“Wasn't asking you to, sir.”

“Well, good.”

Zoe entwined her fingers in Hank’s shirt. “Come on. I’m not in the mood to wait.”

“Am I being kidnapped?” Hank asked, letting her pull him along.


“Right.” He grinned. “Help. Help.”

She smiled in the darkness. “You keep going on that way, you’re gonna be a great father,” she said softly.

Mal watched them head back to Serenity, then looked up at the stars. They were always there, as they had been when he’d been lying on that bed, staring up through the window in the roof, thinking he might never get out there, into the black. He grinned. Still flyin’, he thought, and walked back to his family.


Friday, May 4, 2007 6:49 AM


I really like this Jane. It was good interaction between Mal and Hank. Loved the way they denied they were talking about anything in particular as well.

Friday, May 4, 2007 10:20 AM


Lovely, as always. But why do I feel a terrible foreboding in spite of everything here? Oh, that's right. Maybe because I've been reading all your other stories, and things never cna go smooth!

Friday, May 4, 2007 4:10 PM


I like seeing Mal as the elder statesman, imparting knowledge to Hank on fatherhood and kinda life in general. It makes sense that he would has he survived quite a bit.

Although I worry a bit about Hank and Zoe only because he should probably be a bit more open with what he's feeling, but I can understand why he's not.

Saturday, May 5, 2007 2:37 AM


You really nailed the Zoe snarkiness in this one, Jane0904. The banter with her and Mal was spunky and funny and still held the respect and trust between them. Very nice !

Monday, May 7, 2007 9:32 AM


Some fabulous stuff here, Jane0904. Really got caught up in the moment when Mal was dispensing wisdom to Hank about the nature of being a father;)


Wednesday, May 9, 2007 11:00 AM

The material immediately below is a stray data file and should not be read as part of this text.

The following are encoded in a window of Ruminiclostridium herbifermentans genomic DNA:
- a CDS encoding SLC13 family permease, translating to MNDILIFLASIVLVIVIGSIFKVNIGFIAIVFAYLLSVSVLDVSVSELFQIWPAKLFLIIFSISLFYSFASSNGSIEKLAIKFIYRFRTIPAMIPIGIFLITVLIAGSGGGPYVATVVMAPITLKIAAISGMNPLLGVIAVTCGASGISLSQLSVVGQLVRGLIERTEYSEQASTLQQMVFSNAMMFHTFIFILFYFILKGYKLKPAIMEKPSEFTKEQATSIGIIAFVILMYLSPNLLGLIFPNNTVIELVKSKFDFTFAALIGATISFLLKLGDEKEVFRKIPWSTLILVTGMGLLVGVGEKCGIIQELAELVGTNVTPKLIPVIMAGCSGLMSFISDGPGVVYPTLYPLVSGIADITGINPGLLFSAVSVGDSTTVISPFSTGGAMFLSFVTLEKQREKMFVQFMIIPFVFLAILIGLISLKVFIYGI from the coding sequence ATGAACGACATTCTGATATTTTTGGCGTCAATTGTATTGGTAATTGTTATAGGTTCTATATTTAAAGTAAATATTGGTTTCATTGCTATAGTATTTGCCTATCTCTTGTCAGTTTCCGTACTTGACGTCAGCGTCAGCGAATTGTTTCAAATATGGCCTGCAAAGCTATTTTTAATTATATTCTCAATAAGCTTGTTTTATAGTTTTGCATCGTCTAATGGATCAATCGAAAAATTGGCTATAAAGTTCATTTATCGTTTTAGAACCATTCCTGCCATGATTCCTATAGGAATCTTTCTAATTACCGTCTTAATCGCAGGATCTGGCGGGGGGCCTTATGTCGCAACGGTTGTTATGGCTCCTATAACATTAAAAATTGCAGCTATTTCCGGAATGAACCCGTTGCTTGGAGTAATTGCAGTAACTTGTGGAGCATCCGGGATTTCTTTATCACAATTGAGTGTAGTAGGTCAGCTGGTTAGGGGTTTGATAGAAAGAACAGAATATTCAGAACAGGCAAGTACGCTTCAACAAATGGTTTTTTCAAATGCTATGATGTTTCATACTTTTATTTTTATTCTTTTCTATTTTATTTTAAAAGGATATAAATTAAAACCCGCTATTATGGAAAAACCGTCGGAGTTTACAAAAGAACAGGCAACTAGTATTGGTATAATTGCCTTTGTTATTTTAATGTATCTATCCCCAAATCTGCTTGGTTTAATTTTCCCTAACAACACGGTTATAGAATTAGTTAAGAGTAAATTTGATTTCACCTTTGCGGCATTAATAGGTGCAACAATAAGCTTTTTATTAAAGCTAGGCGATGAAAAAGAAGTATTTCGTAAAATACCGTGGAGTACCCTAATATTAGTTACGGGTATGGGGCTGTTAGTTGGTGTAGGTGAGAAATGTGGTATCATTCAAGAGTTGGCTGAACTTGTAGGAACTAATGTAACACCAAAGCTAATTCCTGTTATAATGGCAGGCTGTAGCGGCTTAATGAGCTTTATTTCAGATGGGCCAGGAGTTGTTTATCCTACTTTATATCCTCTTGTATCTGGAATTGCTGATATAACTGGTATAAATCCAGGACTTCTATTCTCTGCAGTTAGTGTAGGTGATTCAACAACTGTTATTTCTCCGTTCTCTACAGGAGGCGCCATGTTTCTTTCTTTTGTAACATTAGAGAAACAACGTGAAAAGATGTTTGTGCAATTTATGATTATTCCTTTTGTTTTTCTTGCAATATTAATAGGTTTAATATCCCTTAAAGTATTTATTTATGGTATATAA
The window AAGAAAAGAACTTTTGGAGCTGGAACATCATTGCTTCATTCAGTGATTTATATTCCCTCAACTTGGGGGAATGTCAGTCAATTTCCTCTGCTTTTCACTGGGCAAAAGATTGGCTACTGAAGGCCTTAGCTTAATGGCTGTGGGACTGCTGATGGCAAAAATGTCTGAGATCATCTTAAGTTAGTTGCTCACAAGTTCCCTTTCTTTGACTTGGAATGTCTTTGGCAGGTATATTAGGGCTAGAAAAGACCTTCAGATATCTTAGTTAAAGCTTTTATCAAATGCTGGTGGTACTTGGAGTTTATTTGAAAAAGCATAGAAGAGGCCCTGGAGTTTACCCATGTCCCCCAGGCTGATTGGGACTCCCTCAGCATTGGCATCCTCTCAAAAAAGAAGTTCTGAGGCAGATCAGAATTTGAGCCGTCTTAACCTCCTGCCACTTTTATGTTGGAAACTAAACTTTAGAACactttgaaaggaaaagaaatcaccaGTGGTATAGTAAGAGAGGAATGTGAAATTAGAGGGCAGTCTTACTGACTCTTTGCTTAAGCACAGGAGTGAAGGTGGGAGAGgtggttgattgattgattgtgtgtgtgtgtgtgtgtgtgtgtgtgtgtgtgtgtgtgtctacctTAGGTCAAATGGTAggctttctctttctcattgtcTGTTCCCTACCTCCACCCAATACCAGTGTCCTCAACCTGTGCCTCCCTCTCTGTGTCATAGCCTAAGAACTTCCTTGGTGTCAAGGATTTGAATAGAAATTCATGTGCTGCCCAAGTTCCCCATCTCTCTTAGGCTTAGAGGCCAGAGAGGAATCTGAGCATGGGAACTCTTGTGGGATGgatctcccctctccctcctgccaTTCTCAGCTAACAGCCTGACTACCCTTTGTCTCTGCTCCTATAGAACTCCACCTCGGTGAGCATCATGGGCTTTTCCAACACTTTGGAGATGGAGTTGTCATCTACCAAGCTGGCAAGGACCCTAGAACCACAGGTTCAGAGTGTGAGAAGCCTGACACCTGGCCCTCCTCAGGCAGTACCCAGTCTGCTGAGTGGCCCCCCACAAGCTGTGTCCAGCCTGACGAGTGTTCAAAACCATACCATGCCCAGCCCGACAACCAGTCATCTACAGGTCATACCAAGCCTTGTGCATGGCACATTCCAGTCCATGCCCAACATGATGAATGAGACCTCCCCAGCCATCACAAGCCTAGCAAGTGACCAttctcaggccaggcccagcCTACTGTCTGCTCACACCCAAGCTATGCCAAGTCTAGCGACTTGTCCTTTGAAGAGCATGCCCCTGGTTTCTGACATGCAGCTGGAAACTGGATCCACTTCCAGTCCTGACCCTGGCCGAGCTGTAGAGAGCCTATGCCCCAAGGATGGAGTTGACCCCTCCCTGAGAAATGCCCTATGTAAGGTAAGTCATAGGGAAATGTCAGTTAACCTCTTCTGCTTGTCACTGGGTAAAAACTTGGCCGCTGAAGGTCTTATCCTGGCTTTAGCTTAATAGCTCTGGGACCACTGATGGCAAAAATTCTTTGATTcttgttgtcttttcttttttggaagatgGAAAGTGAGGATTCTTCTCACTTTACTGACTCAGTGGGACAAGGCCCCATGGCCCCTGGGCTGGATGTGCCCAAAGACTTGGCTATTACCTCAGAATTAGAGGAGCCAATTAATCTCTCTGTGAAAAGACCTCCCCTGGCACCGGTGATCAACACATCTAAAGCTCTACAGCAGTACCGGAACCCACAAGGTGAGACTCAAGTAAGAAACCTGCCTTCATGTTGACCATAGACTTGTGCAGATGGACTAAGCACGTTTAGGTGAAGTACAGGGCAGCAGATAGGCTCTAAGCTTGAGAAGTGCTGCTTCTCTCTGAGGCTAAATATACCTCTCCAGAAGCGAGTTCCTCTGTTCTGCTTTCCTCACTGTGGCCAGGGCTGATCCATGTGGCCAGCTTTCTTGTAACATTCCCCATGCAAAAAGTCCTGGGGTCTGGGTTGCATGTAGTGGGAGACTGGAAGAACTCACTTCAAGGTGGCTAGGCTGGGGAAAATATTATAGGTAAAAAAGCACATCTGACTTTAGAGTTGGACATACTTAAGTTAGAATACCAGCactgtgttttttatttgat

Absolutely brilliant! My favourite bit was the talk between Mal and Hank, made me want to hug them both. Sigh. Just love your writing to bits, Ali D :~)
You can't take the sky from me


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Now and Then - a Christmas story
“Then do you have a better suggestion? No, let me rephrase that. Do you have a more sensible suggestion that doesn’t involve us getting lost and freezing to death?”

[Maya. Post-BDM. A little standalone festive tale that kind of fits into where I am in the Maya timeline, but works outside too. Enjoy!]

Monied Individual - Epilogue
"I honestly don’t know if my pilot wants to go around with flowers and curlicues carved into his leg.”
[Maya. Post-BDM. The end of the story, and the beginning of the last ...]

Monied Individual - Part XX
Mal took a deep breath, allowing it out slowly through his nostrils, and now his next words were the honest truth. “Ain’t surprised. No matter how good you are, and I’m not complaining, I’ve seen enough battle wounds, had to help out at the odd amputation on occasion. And I don’t have to be a doc myself to tell his leg ain’t quite the colour it should be, even taking into account his usual pasty complexion. What you did … didn’t work, did it?”